Left with emotional scars from his time in an orphanage, Rand Sinclair has vowed never to marry. But when he discovers Callie Quinn and a small orphan boy hiding on his ranch, he can’t help but open his home to the desperate runaways.
How many of you are ready for summer? WE ARE! Here in Oklahoma, we’ve had a loooonnngg winter and it was wet. We broke some records for rainfall! The dogs were not happy, and neither was I, since they were so bored and sad about not being about to go outside! But all is well for the time being, with the last two days being in the high 80’s–just like Oklahoma should be at this time of year!
Here’s Sammy enjoying some poolside time alone! It’s not often he gets a few minutes to himself without Maxie!
Max wants to play, but Sammy has moved to the sunlight to soak up the rays.
The aggravating little brother will not be denied! He’s ready to play!
Ah! All’s well that ends well. Time to go find some water and rest a bit.
Hope this brightened your day a little! Though we’re stuck at home, we are sure enjoying the warm temperatures and good weather, and being able to get outside. How are you managing during this time of being isolated and staying home?
During this time, I decided to put almost all of my books on sale. Those on KindleUnlimited are priced at $.99 cents. Lakota Surrender e-book is priced at $3.99 and my newest release, THE EAGLE AND THE FLAME is on sale in paperback for $9.99. Here are the links:
Welcome to Petticoats & Pistols today, the final day of our special event! Mary Connealy will be giving away our prize today, a $25 AMAZON gift certificate, so be sure to leave a comment to be entered in the drawing! Today, I’m going to post one of the first blogs I ever wrote for P&P about two remarkable young boys, Bud and Temple Abernathy and their true life adventures as long riders. Even now, over 100 years later, they still hold the record for the youngest long riders ever. Here is their incredible story!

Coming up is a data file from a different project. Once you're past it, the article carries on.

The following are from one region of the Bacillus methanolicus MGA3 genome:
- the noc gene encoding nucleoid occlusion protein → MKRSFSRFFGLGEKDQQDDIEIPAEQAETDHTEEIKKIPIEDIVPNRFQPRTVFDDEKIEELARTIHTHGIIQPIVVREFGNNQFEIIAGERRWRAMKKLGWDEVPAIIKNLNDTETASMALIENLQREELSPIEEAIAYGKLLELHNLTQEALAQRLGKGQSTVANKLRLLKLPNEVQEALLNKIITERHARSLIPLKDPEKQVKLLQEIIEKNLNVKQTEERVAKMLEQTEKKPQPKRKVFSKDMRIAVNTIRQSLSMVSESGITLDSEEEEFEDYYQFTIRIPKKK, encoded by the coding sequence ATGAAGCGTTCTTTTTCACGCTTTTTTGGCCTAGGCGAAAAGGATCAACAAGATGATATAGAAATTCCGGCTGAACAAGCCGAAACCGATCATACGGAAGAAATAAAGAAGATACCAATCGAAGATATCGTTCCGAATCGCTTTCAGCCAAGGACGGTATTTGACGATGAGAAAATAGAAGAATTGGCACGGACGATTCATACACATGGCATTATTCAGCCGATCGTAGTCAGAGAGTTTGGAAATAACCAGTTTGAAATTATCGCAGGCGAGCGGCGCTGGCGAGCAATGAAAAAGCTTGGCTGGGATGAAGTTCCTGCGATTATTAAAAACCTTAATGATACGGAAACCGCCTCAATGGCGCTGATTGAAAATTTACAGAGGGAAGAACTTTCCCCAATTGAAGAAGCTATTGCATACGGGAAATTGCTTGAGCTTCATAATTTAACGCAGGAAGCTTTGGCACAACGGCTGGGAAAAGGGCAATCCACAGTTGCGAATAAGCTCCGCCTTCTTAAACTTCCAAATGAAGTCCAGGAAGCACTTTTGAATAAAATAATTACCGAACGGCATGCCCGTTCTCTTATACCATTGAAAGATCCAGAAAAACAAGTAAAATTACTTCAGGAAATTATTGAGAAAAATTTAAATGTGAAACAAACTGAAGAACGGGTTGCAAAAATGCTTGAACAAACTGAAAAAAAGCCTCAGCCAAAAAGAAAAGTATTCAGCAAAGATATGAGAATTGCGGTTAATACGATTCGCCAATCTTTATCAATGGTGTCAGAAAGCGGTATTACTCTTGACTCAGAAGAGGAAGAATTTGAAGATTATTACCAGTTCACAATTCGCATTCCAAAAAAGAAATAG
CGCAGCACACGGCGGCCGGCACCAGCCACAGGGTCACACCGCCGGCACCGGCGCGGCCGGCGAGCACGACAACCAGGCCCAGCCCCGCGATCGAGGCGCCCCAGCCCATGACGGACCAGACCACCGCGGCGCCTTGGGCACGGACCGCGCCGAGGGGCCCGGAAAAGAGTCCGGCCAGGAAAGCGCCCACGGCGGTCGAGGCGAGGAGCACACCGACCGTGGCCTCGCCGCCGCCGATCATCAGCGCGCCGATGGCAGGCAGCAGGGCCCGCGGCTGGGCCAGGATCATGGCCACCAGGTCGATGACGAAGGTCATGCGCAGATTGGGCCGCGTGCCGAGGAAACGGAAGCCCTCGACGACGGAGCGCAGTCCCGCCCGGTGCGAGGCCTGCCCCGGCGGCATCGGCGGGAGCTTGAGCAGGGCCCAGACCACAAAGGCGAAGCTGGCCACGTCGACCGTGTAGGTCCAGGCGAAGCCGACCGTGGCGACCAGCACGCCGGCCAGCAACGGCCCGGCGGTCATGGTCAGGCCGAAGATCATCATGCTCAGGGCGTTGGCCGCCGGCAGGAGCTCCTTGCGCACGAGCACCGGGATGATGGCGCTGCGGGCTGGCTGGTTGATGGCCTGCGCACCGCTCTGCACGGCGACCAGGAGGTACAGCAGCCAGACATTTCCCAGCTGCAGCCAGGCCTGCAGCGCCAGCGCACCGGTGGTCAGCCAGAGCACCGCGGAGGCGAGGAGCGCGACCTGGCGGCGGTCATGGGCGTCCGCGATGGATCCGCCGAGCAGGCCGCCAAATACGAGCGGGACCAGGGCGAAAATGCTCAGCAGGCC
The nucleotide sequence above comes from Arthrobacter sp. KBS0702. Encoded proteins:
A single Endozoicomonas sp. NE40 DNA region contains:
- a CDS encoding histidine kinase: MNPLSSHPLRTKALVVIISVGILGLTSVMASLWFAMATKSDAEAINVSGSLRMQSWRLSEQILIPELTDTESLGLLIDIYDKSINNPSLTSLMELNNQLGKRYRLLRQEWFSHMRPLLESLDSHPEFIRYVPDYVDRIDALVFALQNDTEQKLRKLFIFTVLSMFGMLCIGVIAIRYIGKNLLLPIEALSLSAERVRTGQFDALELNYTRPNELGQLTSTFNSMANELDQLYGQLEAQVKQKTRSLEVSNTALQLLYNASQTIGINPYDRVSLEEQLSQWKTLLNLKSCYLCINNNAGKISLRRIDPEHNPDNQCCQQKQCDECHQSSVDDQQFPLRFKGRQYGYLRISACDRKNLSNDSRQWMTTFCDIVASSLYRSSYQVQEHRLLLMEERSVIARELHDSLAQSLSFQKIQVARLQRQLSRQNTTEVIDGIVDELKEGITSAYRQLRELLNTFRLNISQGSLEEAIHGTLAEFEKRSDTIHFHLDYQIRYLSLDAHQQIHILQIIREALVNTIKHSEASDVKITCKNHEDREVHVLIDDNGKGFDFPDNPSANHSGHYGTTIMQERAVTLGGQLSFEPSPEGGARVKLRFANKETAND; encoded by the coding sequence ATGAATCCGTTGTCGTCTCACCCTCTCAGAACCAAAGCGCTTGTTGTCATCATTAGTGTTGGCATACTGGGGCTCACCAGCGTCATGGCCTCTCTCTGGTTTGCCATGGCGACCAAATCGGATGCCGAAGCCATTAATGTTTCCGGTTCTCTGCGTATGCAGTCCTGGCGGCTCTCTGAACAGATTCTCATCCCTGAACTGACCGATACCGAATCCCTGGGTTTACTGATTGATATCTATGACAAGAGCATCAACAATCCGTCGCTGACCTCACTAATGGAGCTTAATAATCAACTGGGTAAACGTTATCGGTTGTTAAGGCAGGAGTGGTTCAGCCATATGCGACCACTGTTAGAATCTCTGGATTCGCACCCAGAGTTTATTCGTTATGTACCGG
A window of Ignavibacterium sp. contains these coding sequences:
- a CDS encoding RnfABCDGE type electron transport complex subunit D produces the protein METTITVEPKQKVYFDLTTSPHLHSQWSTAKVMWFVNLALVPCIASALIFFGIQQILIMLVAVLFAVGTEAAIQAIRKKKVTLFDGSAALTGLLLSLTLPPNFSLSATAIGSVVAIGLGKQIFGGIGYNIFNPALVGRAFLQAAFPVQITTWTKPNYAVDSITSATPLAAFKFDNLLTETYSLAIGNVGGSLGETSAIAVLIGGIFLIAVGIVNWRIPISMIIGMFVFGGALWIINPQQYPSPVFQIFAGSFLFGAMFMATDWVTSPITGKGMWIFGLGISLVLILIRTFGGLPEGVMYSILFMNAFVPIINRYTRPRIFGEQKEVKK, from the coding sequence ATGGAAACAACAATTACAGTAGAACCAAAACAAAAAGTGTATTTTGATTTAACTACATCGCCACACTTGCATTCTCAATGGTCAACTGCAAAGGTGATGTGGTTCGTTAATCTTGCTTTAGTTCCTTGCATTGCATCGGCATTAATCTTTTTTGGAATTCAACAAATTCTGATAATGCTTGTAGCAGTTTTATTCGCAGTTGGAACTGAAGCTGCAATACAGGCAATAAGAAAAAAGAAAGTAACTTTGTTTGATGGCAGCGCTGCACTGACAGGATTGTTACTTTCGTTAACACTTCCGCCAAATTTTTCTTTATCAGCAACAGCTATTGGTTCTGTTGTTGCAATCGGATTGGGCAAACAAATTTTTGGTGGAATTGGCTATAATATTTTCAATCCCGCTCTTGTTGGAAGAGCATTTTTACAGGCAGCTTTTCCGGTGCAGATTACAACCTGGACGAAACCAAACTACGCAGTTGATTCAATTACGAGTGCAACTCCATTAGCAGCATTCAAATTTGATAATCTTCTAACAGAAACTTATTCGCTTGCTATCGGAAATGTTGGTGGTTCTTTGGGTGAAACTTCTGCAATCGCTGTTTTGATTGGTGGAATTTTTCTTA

In the summer of 1909, two young brothers under the age of ten set out to make their own “cowboy dreams” come true. They rode across two states on horseback. Alone.
It’s a story that sounds too unbelievable to be true, but it is.
Oklahoma had been a state not quite two years when these young long riders undertook the adventure of a lifetime. The brothers, Bud (Louis), and Temple Abernathy rode from their Tillman County ranch in the southwest corner of the state to Santa Fe, New Mexico. Bud was nine years old, and Temple was five.
They were the sons of a U.S. Marshal, Jack Abernathy, who had the particular talent of catching wolves and coyotes alive, earning him the nickname “Catch ’Em Alive Jack.”
Odd as it seems to us today, Jack Abernathy had unwavering faith in his two young sons’ survival skills. Their mother had died the year before, and, as young boys will, they had developed a wanderlust listening to their father’s stories.
Jack agreed to let them undertake the journey, Bud riding Sam Bass (Jack’s own Arabian that he used to chase wolves down with) and Temple riding Geronimo, a half-Shetland pony. There were four rules the boys had to agree to: Never to ride more than fifty miles a day unless seeking food or shelter; never to cross a creek unless they could see the bottom of it or have a guide with them; never to carry more than five dollars at a time; and no riding on Sunday.
The jaunt into New Mexico to visit their father’s friend, governor George Curry, took them six weeks. Along the way, they were escorted by a band of outlaws for many miles to ensure their safe passage. The boys didn’t realize they were outlaws until later, when the men wrote to Abernathy telling him they didn’t respect him because he was a marshal. But, in the letter, they wrote they “liked what those boys were made of.”
One year later, they set out on the trip that made them famous. At ten and six, the boys rode from their Cross Roads Ranch in Frederick, Oklahoma, to New York City to meet their friend, former president Theodore Roosevelt, on his return from an African safari. They set out on April 5, 1910, riding for two months.
Along the way, they were greeted in every major city, being feted at dinners and amusement parks, given automobile rides, and even an aeroplane ride by Wilbur Wright in Dayton, Ohio.